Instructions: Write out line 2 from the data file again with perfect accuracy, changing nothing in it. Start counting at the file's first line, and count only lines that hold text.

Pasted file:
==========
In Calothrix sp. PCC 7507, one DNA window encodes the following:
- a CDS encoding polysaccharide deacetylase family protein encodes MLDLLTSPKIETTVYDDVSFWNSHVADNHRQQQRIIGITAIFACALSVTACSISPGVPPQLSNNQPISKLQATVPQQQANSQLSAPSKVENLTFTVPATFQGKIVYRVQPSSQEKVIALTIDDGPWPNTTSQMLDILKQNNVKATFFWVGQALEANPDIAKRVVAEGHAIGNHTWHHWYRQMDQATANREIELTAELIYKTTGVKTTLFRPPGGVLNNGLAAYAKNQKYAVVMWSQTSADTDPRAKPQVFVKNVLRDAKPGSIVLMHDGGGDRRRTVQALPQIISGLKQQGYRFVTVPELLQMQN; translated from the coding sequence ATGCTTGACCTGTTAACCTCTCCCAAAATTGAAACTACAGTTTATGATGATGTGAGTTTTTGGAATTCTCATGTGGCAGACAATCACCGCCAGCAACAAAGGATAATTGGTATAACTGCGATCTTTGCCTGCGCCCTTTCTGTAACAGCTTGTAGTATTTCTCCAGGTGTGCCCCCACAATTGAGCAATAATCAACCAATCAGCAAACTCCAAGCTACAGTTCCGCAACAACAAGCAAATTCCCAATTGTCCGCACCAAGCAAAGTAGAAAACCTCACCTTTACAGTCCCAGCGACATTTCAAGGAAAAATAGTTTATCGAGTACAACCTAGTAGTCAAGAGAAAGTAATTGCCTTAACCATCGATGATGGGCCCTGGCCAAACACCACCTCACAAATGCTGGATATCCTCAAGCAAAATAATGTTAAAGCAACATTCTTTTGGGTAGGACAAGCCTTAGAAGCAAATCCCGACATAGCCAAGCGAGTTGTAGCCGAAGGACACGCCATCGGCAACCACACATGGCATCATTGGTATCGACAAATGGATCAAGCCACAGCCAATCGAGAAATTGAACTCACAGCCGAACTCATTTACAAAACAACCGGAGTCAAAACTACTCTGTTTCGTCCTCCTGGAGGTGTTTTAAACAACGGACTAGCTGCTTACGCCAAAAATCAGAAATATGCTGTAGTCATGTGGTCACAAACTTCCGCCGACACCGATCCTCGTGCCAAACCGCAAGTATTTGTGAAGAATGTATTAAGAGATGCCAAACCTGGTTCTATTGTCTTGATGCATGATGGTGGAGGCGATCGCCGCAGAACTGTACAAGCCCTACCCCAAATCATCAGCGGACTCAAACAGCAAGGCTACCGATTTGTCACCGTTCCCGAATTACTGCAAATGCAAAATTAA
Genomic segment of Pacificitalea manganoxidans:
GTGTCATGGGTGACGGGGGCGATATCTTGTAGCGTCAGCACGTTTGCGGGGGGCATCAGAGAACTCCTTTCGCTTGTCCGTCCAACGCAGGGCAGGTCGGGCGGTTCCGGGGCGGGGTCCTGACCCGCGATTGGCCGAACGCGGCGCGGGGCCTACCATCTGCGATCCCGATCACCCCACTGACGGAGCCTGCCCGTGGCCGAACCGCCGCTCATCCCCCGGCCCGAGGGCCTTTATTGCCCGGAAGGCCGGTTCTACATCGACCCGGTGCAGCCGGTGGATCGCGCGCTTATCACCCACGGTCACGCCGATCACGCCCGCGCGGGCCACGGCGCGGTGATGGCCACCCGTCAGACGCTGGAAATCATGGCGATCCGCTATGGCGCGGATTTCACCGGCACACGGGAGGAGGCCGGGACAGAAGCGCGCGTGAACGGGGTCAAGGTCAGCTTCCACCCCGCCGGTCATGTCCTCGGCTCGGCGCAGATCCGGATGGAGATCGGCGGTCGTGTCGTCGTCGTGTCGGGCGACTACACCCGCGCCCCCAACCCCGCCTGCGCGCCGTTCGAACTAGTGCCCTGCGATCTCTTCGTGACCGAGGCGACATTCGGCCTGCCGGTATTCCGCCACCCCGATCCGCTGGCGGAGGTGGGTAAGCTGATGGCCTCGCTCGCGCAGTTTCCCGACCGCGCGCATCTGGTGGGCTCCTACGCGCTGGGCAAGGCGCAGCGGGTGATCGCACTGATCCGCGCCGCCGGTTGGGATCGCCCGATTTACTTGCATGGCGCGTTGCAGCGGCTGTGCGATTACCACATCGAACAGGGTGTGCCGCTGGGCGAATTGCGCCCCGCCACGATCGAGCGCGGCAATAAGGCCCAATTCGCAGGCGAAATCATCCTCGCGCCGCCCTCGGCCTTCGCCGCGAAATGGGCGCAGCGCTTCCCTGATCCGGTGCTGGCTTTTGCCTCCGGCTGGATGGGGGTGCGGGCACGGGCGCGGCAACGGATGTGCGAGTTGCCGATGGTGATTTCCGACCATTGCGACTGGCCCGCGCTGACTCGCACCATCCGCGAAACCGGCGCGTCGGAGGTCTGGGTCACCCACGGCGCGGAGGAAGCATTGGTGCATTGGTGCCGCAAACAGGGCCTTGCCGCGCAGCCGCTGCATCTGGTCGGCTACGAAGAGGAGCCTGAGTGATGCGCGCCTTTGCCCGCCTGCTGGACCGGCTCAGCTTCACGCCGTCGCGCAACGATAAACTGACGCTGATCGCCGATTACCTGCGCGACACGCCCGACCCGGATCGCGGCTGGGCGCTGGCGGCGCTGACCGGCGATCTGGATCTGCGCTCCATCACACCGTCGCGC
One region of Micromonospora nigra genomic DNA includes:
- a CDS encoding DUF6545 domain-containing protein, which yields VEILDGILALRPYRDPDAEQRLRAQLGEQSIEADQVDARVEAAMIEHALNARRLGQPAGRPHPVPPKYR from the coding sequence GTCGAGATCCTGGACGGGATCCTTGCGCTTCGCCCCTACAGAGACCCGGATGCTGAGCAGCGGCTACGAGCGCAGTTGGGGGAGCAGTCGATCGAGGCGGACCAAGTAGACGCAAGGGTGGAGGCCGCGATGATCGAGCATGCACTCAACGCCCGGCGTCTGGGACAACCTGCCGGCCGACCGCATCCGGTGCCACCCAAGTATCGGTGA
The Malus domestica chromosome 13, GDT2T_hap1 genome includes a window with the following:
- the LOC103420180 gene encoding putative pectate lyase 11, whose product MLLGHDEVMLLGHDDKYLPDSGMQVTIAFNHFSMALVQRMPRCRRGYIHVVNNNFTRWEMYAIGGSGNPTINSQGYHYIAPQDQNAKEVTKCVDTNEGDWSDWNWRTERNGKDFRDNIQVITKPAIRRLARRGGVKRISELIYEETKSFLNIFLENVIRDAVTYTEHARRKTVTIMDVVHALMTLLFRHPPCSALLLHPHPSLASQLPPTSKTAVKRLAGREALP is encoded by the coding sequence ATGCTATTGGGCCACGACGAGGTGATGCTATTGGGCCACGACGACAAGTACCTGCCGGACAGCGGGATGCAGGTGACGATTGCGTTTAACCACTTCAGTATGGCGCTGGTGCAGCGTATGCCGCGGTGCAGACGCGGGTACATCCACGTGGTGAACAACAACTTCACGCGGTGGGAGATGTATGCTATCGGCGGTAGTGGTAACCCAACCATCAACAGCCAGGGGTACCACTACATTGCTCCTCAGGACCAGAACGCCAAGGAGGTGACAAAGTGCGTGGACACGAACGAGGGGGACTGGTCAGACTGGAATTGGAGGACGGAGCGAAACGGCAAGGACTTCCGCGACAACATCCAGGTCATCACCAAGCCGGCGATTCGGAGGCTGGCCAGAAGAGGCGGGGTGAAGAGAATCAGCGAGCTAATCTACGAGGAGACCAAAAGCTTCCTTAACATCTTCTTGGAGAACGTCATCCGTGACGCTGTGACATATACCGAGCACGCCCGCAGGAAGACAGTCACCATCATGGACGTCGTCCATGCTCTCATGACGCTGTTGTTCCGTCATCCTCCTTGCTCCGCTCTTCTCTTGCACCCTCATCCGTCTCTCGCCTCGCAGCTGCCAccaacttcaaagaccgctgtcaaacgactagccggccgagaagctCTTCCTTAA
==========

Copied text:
- a CDS encoding polysaccharide deacetylase family protein encodes MLDLLTSPKIETTVYDDVSFWNSHVADNHRQQQRIIGITAIFACALSVTACSISPGVPPQLSNNQPISKLQATVPQQQANSQLSAPSKVENLTFTVPATFQGKIVYRVQPSSQEKVIALTIDDGPWPNTTSQMLDILKQNNVKATFFWVGQALEANPDIAKRVVAEGHAIGNHTWHHWYRQMDQATANREIELTAELIYKTTGVKTTLFRPPGGVLNNGLAAYAKNQKYAVVMWSQTSADTDPRAKPQVFVKNVLRDAKPGSIVLMHDGGGDRRRTVQALPQIISGLKQQGYRFVTVPELLQMQN; translated from the coding sequence ATGCTTGACCTGTTAACCTCTCCCAAAATTGAAACTACAGTTTATGATGATGTGAGTTTTTGGAATTCTCATGTGGCAGACAATCACCGCCAGCAACAAAGGATAATTGGTATAACTGCGATCTTTGCCTGCGCCCTTTCTGTAACAGCTTGTAGTATTTCTCCAGGTGTGCCCCCACAATTGAGCAATAATCAACCAATCAGCAAACTCCAAGCTACAGTTCCGCAACAACAAGCAAATTCCCAATTGTCCGCACCAAGCAAAGTAGAAAACCTCACCTTTACAGTCCCAGCGACATTTCAAGGAAAAATAGTTTATCGAGTACAACCTAGTAGTCAAGAGAAAGTAATTGCCTTAACCATCGATGATGGGCCCTGGCCAAACACCACCTCACAAATGCTGGATATCCTCAAGCAAAATAATGTTAAAGCAACATTCTTTTGGGTAGGACAAGCCTTAGAAGCAAATCCCGACATAGCCAAGCGAGTTGTAGCCGAAGGACACGCCATCGGCAACCACACATGGCATCATTGGTATCGACAAATGGATCAAGCCACAGCCAATCGAGAAATTGAACTCACAGCCGAACTCATTTACAAAACAACCGGAGTCAAAACTACTCTGTTTCGTCCTCCTGGAGGTGTTTTAAACAACGGACTAGCTGCTTACGCCAAAAATCAGAAATATGCTGTAGTCATGTGGTCACAAACTTCCGCCGACACCGATCCTCGTGCCAAACCGCAAGTATTTGTGAAGAATGTATTAAGAGATGCCAAACCTGGTTCTATTGTCTTGATGCATGATGGTGGAGGCGATCGCCGCAGAACTGTACAAGCCCTACCCCAAATCATCAGCGGACTCAAACAGCAAGGCTACCGATTTGTCACCGTTCCCGAATTACTGCAAATGCAAAATTAA